Conclusion

Comparable audiological results were found in the two participant groups. However, the prevalence of tinnitus was more significant in the HIV-positive group. Results from the current study warrant the need for longitudinal research to obtain insight regarding the causal relationship between HIV, its treatment regimen and audiological characteristics. These studies, especially if conducted in rural settings, may consider the use of mHealth technologies such as smartphone-automated pure-tone audiometry. These tests may prove to be more time-efficient when used for regular audiological monitoring purposes, ultimately allowing more individuals to be tested in a shorter amount of time (Brittz, Heinze, Mahomed-Asmail, Swanepoel, & Stoltz, 2018). To increase the generalisability of results, future studies should include participant groups with similar sample sizes, which are age- and gender-matched. The inclusion of an ototoxicity sensitive test battery (e.g. otoacoustic emissions test or high-frequency audiometry of >8 kHz) may also be valuable to evaluate the effects of new ARV regimens, treatment adherence levels and effective follow-up care on hearing status. As tinnitus was a prevalent finding in the HIV-positive group, research should place more emphasis on this area.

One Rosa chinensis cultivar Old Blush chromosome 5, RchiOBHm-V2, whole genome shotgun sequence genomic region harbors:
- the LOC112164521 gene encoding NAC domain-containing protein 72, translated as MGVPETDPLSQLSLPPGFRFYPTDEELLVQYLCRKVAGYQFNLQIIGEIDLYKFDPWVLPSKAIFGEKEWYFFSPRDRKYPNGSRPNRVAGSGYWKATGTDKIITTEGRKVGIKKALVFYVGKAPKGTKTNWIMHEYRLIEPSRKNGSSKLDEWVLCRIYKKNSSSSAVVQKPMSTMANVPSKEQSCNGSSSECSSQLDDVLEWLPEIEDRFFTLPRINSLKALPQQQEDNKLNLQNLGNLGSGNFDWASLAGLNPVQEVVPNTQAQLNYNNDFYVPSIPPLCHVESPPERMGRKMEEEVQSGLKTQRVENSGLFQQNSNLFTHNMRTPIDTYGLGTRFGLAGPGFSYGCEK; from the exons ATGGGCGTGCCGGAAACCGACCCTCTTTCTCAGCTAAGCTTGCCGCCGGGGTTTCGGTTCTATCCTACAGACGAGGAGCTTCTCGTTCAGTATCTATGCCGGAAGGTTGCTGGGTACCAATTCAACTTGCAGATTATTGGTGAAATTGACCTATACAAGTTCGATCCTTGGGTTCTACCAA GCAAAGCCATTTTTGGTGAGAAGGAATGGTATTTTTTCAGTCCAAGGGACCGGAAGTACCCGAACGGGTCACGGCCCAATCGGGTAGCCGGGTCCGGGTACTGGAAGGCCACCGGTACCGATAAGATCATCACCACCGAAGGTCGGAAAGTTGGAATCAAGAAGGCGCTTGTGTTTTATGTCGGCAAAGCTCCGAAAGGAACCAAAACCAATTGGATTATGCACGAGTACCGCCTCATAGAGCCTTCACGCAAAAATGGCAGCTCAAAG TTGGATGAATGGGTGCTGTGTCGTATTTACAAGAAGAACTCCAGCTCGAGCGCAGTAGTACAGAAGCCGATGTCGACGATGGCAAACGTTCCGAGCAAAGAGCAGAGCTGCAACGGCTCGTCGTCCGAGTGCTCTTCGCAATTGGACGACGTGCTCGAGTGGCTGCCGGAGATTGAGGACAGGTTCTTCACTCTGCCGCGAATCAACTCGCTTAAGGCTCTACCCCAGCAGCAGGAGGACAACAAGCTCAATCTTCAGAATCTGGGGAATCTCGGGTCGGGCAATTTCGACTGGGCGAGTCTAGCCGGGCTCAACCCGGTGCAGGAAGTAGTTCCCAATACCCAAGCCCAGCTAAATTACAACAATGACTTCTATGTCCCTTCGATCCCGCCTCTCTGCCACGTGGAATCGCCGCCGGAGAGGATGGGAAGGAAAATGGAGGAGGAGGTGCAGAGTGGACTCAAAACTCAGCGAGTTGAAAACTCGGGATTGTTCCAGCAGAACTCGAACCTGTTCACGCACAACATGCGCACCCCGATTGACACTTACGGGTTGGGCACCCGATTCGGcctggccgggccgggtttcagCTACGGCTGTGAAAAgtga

Acknowledgements

The authors thank Ndlovu Medical Centre for allowing the use of their audio-clinic and facility to retrieve participants. This article is based on the dissertation submitted by A.M. to the University of the Witwatersrand, Johannesburg, South Africa.

Competing interests

The authors declare that no financial interests or personal relationships are involved that may have inappropriately influenced the writing of this article.

Authors’ contributions